“Different mirrors; different reflections.”
A review by Joey Media
“Loose Cannon”: an expression that derives from the danger posed by an unsecured cannon on the deck of a ship.
Irish poet Michael McNamara’s newest collection plays on this definition. If he is the first to do so, I applaud him. The implications of this homonym certainly fit and the implications are profound.
Edgar Allen Poe said that a novel is a cannon, while a short story is a rifle. But what of poetry? We might say that a collection is a cannon, while the individual poem is the rifle.
Inserting the homonym, this loose canon of collected poetry can certainly do some damage: to the established canon and to our perceptions of time, place, and death.
These themes, prevalent in McNamara’s work, are the primary reason I am deeply engaged with it. I recently reviewed his collection, This Transmission (Argotist Ebooks, 2019), a complex work on the amorphous nature of identity. As founding editor of newmystics.com, I have promoted McNamara’s work through his author page and recently had the opportunity to read an as yet unpublished piece of his that is Gregory Corso–esque in its ruminations on death.
In Loose Canon, which features the poet on the cover, photographed with what appears to be a thermal-imaging camera, McNamara takes us around the world, looking at love, identity, death, and art. His image on the cover is done at a Dutch angle, cuing the tilt that will set that unsecured can(n)on—the poet—in motion.
The first poem, “No Fixed Abode,” encapsulates the thematic whole, like any well-structured story should. We are introduced to an “an incognito psycho wearing a Savile Row smile” in a place that sets the ancient against the modern. Duality is a primary operative in McNamara’s explorations. What is interesting is that, instead of setting things against each other, their proximal friction creates the energy that powers the poetry.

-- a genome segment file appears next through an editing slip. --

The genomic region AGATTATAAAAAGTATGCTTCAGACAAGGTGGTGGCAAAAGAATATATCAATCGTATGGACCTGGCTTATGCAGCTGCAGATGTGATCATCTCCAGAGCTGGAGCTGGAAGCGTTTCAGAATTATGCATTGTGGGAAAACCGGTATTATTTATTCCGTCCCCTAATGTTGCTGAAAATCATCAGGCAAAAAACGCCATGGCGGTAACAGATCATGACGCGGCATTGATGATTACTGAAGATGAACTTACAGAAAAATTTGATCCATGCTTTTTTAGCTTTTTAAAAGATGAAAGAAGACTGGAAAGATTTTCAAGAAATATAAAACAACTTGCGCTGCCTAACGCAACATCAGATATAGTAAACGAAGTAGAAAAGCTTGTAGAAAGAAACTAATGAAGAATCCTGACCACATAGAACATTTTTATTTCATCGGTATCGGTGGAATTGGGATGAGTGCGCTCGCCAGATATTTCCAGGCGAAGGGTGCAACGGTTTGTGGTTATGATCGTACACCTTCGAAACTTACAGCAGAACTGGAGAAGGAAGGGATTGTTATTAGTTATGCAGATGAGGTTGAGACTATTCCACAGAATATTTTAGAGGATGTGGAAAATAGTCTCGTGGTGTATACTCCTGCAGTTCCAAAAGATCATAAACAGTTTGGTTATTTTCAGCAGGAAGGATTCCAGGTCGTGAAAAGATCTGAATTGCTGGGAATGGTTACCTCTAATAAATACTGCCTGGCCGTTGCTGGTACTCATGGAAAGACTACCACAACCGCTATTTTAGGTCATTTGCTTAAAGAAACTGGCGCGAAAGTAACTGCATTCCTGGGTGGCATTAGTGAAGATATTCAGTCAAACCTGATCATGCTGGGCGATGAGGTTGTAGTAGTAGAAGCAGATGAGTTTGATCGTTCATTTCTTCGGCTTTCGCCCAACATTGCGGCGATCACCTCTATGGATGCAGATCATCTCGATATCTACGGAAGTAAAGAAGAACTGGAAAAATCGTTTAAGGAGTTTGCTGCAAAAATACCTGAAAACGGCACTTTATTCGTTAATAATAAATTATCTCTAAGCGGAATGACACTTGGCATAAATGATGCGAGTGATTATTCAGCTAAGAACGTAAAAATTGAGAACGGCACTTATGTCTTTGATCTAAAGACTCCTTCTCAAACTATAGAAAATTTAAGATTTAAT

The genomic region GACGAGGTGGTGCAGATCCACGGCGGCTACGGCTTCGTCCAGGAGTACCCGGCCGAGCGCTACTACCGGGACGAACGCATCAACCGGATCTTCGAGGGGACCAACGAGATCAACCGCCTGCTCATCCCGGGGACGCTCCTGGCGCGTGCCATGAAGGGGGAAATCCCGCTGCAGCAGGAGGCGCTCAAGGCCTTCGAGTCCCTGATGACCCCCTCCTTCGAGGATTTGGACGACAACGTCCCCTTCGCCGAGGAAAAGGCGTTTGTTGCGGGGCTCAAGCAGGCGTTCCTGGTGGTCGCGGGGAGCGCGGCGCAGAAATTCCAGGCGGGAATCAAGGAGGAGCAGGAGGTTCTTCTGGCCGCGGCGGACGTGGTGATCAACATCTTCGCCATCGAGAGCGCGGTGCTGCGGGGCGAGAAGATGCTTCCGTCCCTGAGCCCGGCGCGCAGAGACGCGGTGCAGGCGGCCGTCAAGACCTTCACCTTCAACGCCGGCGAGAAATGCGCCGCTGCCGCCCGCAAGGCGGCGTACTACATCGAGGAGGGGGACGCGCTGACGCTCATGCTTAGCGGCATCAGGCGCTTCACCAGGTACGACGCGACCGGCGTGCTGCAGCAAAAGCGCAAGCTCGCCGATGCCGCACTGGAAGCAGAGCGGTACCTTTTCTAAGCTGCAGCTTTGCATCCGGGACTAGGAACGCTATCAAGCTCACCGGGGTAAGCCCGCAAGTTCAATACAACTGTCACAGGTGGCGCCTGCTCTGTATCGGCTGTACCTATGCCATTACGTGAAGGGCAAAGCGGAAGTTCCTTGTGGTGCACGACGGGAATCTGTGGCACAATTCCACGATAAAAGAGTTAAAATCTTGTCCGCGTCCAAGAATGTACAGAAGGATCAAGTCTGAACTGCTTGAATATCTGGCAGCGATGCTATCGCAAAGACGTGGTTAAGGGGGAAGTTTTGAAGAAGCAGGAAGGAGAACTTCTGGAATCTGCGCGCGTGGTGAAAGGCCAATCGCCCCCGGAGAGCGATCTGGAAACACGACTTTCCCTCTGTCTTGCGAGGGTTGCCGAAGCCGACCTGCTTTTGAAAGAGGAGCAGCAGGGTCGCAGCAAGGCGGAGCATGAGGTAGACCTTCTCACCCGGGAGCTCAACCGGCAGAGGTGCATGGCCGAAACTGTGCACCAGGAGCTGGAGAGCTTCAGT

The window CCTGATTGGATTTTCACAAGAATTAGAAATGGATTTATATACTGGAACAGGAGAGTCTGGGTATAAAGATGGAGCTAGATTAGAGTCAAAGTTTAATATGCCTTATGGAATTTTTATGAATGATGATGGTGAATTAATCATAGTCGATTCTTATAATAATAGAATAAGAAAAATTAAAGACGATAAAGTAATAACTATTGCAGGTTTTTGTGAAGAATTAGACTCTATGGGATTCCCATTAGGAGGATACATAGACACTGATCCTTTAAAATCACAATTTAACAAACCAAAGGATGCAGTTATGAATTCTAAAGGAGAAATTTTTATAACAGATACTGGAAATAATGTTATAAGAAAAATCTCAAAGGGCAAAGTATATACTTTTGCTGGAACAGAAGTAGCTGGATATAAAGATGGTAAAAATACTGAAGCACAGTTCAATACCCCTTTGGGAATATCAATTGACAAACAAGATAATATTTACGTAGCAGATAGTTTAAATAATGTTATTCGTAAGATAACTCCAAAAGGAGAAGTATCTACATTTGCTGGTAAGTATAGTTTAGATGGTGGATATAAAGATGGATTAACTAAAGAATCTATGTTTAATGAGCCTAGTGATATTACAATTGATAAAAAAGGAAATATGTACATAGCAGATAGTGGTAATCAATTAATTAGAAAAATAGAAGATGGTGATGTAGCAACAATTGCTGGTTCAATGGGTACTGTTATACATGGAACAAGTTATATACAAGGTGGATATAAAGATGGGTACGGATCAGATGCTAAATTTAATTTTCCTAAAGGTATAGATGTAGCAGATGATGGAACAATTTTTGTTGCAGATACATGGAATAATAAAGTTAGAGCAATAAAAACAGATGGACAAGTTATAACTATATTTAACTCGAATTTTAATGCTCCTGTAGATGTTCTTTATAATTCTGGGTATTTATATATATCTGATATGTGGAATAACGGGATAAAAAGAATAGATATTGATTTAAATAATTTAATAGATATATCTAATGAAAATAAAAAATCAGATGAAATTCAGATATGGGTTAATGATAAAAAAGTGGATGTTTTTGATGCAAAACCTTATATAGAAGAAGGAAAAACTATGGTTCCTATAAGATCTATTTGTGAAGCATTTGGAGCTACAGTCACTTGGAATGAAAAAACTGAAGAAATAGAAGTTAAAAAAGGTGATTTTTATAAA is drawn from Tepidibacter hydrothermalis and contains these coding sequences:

This is perhaps most prevalent in the pairs “courtly, cuntly.” High and low, in both language and socioeconomic image; yet, if you spend as much time watching Historical Fiction on Netflix and Amazon as I do—and maybe even writing it, as I also do—you know that these fit hand in glove. So much so that I have come to believe that Freud was closer to the truth of all desires, motivations, and actions originating in the groin than our pseudo-civilized society wants to admit.
Another pair, perhaps more profound in their historical linkage, is “Bloody, bloody, bloody. Holy, holy, holy.”
In the poem “Silence Folding Softly,” there are intimations of past lives remembered:
Once, I lived in a mansion, but it was cold,
the servants whispered day and night.
In this hovel the avocado stone sprouts
on the windowsill.
In “Cycles,” McNamara honors the foundational poetic approach of “No ideas but in things” (William Carlos Williams), “solidity of specificity” (William James), “details are the life of [poetry]” (Jack Kerouac), and “the natural object is always the adequate symbol” (Ezra Pound).
A played-out record recycling
scratches on a turntable
As wrote William Blake, “They became what they beheld.” What we see contained in a single frame makes a collective statement (hopefully transformative) to us. If there is dichotomy and juxtaposition, then it’s all the richer.
One of the poet’s tools, to which Shakespeare alluded, is the mirror. But mirrors can distort and reverse. McNamara writes, “Different mirrors; different reflections.”
And, in another poem, “Blind Insight”:
All our mirrors
Have been smeared
By medicine men
Looking glass engineers.
Passengers, navigators we are, doing the best that we are able, each and every one of us (or perhaps at least most): “You and I, we are very simple people drawn to complex issues,
unversed in long division we contemplate geometric fractals.”
Perhaps this pair of lines, from a poem called “Dear Editor” best serve as a summation:
There are many deaths on our way to dying,
while in our words we live.
TITLE: Loose Canon
AUTHOR: Michael McNamara
PUBLISHER: Subterranean Blue Poetry